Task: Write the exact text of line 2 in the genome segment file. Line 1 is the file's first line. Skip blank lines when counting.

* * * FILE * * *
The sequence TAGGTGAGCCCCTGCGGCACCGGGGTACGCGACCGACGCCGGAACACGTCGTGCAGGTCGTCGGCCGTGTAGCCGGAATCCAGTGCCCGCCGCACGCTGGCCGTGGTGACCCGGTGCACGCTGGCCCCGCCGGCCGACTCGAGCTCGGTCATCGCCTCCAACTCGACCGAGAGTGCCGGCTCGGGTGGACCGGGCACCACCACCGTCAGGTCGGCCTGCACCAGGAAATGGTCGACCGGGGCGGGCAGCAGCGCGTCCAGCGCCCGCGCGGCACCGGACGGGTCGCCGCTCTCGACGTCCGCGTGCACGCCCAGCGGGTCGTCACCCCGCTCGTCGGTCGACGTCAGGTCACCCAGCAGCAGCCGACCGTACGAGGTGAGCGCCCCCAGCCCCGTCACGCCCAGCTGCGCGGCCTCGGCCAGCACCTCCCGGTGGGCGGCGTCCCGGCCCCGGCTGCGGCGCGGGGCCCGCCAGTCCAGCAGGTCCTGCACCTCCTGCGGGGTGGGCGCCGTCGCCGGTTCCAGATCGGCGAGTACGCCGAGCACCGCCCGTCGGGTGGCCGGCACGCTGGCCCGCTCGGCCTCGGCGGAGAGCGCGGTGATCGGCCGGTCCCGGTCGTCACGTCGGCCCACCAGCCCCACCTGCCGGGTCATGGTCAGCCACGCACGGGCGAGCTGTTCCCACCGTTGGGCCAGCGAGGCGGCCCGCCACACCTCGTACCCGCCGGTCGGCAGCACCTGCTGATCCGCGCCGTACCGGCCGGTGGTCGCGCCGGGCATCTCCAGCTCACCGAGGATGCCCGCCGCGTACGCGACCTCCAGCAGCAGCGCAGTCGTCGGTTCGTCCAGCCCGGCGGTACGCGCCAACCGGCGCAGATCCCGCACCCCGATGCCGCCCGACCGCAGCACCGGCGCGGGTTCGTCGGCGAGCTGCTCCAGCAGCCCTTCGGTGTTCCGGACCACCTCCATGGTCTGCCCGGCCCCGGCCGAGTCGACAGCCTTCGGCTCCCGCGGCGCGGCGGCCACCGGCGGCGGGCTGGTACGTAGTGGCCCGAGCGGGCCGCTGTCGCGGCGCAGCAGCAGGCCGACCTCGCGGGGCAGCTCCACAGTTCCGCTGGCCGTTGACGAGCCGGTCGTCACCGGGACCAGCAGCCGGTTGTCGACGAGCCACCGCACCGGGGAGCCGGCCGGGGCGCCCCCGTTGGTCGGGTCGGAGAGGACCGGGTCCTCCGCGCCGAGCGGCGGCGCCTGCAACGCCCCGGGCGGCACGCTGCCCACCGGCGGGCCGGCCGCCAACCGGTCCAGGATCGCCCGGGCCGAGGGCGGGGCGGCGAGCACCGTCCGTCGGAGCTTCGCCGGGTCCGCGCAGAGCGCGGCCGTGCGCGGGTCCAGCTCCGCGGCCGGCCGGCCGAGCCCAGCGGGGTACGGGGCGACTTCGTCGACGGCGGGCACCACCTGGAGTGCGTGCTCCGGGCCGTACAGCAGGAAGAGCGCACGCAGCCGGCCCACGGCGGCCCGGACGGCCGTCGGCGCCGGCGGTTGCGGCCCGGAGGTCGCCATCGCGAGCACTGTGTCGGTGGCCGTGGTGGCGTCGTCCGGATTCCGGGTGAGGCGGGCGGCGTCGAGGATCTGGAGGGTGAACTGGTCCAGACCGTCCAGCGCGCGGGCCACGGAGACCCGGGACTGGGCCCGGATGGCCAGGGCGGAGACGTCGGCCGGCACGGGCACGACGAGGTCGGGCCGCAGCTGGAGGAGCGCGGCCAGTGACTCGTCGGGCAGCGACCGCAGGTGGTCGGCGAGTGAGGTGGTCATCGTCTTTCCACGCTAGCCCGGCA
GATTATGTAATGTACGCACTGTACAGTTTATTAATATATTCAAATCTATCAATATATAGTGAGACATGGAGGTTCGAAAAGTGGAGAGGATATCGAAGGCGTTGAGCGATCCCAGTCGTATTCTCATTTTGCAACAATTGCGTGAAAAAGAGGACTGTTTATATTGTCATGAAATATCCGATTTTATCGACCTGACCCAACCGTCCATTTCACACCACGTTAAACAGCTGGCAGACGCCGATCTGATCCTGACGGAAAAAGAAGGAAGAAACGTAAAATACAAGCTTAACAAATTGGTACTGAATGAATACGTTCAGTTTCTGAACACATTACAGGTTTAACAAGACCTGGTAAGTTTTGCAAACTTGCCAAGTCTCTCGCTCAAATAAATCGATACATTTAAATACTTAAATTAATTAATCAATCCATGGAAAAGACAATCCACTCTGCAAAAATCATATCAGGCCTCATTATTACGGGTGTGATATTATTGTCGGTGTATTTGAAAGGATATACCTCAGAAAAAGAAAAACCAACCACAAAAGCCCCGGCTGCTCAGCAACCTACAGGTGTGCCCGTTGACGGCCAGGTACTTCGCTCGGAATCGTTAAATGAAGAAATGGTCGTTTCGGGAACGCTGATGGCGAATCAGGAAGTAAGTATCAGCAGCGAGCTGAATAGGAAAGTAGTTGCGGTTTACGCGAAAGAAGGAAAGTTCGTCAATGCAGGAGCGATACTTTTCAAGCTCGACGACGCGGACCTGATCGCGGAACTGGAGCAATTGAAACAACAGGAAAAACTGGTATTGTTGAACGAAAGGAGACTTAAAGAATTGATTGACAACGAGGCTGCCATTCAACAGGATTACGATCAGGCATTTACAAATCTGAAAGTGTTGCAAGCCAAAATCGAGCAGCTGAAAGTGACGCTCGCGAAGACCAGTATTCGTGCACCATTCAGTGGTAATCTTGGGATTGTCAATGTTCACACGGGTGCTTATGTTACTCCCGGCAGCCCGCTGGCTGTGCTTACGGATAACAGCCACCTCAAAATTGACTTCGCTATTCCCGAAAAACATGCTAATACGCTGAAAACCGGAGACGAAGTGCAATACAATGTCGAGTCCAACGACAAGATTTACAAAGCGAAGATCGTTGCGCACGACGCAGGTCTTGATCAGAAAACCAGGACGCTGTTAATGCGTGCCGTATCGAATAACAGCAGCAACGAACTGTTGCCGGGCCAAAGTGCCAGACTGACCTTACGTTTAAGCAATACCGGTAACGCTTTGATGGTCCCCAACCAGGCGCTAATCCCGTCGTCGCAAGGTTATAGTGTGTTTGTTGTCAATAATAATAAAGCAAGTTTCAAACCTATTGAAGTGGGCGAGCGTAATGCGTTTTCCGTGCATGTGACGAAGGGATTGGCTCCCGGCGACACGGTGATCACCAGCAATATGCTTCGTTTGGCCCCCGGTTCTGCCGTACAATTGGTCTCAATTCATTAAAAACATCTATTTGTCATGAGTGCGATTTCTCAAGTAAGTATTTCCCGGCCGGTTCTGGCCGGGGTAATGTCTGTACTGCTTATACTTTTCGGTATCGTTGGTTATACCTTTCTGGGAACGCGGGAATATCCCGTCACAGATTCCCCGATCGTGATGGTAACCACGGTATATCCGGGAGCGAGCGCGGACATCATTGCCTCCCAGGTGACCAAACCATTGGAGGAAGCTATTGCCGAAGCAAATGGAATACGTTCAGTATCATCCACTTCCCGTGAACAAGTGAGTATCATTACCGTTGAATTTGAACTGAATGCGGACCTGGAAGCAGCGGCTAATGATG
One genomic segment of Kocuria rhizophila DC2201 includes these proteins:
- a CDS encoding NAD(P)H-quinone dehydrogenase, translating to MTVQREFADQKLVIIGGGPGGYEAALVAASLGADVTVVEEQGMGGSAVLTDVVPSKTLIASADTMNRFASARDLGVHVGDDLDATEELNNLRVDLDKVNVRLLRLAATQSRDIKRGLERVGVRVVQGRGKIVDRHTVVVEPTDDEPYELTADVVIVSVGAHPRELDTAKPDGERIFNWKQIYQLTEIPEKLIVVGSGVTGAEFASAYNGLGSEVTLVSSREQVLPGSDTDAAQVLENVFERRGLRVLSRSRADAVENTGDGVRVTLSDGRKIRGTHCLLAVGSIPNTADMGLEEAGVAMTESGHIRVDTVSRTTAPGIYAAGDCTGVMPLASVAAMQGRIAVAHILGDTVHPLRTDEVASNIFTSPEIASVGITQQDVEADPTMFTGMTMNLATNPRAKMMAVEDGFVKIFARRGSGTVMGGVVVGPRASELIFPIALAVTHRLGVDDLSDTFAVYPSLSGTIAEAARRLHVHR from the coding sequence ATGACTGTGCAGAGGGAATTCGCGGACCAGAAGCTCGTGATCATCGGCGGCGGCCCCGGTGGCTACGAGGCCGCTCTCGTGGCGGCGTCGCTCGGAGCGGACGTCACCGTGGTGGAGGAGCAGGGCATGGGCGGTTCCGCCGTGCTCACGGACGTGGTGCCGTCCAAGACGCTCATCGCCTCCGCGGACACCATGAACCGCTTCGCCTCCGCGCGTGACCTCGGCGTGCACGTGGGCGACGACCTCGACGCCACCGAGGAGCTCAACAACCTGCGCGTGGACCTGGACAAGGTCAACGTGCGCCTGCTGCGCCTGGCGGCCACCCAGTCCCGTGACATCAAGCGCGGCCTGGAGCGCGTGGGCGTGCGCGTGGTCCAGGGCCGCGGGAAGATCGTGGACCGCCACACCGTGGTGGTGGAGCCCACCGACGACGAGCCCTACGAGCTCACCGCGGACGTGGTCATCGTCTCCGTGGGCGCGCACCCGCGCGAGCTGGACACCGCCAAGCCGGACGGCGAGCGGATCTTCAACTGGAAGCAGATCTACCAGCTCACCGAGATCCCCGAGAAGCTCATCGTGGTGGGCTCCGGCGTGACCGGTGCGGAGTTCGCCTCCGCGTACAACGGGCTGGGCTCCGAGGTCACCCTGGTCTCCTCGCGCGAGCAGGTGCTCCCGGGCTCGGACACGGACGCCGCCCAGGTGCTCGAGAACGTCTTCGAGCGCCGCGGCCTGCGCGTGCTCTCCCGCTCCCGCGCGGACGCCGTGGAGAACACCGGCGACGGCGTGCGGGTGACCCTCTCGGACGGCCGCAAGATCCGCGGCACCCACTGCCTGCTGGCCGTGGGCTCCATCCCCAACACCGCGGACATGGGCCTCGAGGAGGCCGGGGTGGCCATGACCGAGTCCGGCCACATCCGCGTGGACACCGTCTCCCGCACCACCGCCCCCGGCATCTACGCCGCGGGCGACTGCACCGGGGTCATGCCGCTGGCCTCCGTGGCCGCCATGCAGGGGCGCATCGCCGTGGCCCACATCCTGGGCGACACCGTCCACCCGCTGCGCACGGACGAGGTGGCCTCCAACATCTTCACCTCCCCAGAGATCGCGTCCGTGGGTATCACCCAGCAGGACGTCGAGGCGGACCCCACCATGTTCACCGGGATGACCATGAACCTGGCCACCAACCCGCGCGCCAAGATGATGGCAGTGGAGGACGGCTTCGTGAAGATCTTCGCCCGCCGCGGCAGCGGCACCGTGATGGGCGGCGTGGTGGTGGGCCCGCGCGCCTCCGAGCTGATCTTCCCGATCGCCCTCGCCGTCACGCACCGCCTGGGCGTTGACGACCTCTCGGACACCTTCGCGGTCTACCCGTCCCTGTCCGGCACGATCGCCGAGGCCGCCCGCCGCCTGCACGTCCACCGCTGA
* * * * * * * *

GATTATGTAATGTACGCACTGTACAGTTTATTAATATATTCAAATCTATCAATATATAGTGAGACATGGAGGTTCGAAAAGTGGAGAGGATATCGAAGGCGTTGAGCGATCCCAGTCGTATTCTCATTTTGCAACAATTGCGTGAAAAAGAGGACTGTTTATATTGTCATGAAATATCCGATTTTATCGACCTGACCCAACCGTCCATTTCACACCACGTTAAACAGCTGGCAGACGCCGATCTGATCCTGACGGAAAAAGAAGGAAGAAACGTAAAATACAAGCTTAACAAATTGGTACTGAATGAATACGTTCAGTTTCTGAACACATTACAGGTTTAACAAGACCTGGTAAGTTTTGCAAACTTGCCAAGTCTCTCGCTCAAATAAATCGATACATTTAAATACTTAAATTAATTAATCAATCCATGGAAAAGACAATCCACTCTGCAAAAATCATATCAGGCCTCATTATTACGGGTGTGATATTATTGTCGGTGTATTTGAAAGGATATACCTCAGAAAAAGAAAAACCAACCACAAAAGCCCCGGCTGCTCAGCAACCTACAGGTGTGCCCGTTGACGGCCAGGTACTTCGCTCGGAATCGTTAAATGAAGAAATGGTCGTTTCGGGAACGCTGATGGCGAATCAGGAAGTAAGTATCAGCAGCGAGCTGAATAGGAAAGTAGTTGCGGTTTACGCGAAAGAAGGAAAGTTCGTCAATGCAGGAGCGATACTTTTCAAGCTCGACGACGCGGACCTGATCGCGGAACTGGAGCAATTGAAACAACAGGAAAAACTGGTATTGTTGAACGAAAGGAGACTTAAAGAATTGATTGACAACGAGGCTGCCATTCAACAGGATTACGATCAGGCATTTACAAATCTGAAAGTGTTGCAAGCCAAAATCGAGCAGCTGAAAGTGACGCTCGCGAAGACCAGTATTCGTGCACCATTCAGTGGTAATCTTGGGATTGTCAATGTTCACACGGGTGCTTATGTTACTCCCGGCAGCCCGCTGGCTGTGCTTACGGATAACAGCCACCTCAAAATTGACTTCGCTATTCCCGAAAAACATGCTAATACGCTGAAAACCGGAGACGAAGTGCAATACAATGTCGAGTCCAACGACAAGATTTACAAAGCGAAGATCGTTGCGCACGACGCAGGTCTTGATCAGAAAACCAGGACGCTGTTAATGCGTGCCGTATCGAATAACAGCAGCAACGAACTGTTGCCGGGCCAAAGTGCCAGACTGACCTTACGTTTAAGCAATACCGGTAACGCTTTGATGGTCCCCAACCAGGCGCTAATCCCGTCGTCGCAAGGTTATAGTGTGTTTGTTGTCAATAATAATAAAGCAAGTTTCAAACCTATTGAAGTGGGCGAGCGTAATGCGTTTTCCGTGCATGTGACGAAGGGATTGGCTCCCGGCGACACGGTGATCACCAGCAATATGCTTCGTTTGGCCCCCGGTTCTGCCGTACAATTGGTCTCAATTCATTAAAAACATCTATTTGTCATGAGTGCGATTTCTCAAGTAAGTATTTCCCGGCCGGTTCTGGCCGGGGTAATGTCTGTACTGCTTATACTTTTCGGTATCGTTGGTTATACCTTTCTGGGAACGCGGGAATATCCCGTCACAGATTCCCCGATCGTGATGGTAACCACGGTATATCCGGGAGCGAGCGCGGACATCATTGCCTCCCAGGTGACCAAACCATTGGAGGAAGCTATTGCCGAAGCAAATGGAATACGTTCAGTATCATCCACTTCCCGTGAACAAGTGAGTATCATTACCGTTGAATTTGAACTGAATGCGGACCTGGAAGCAGCGGCTAATGATG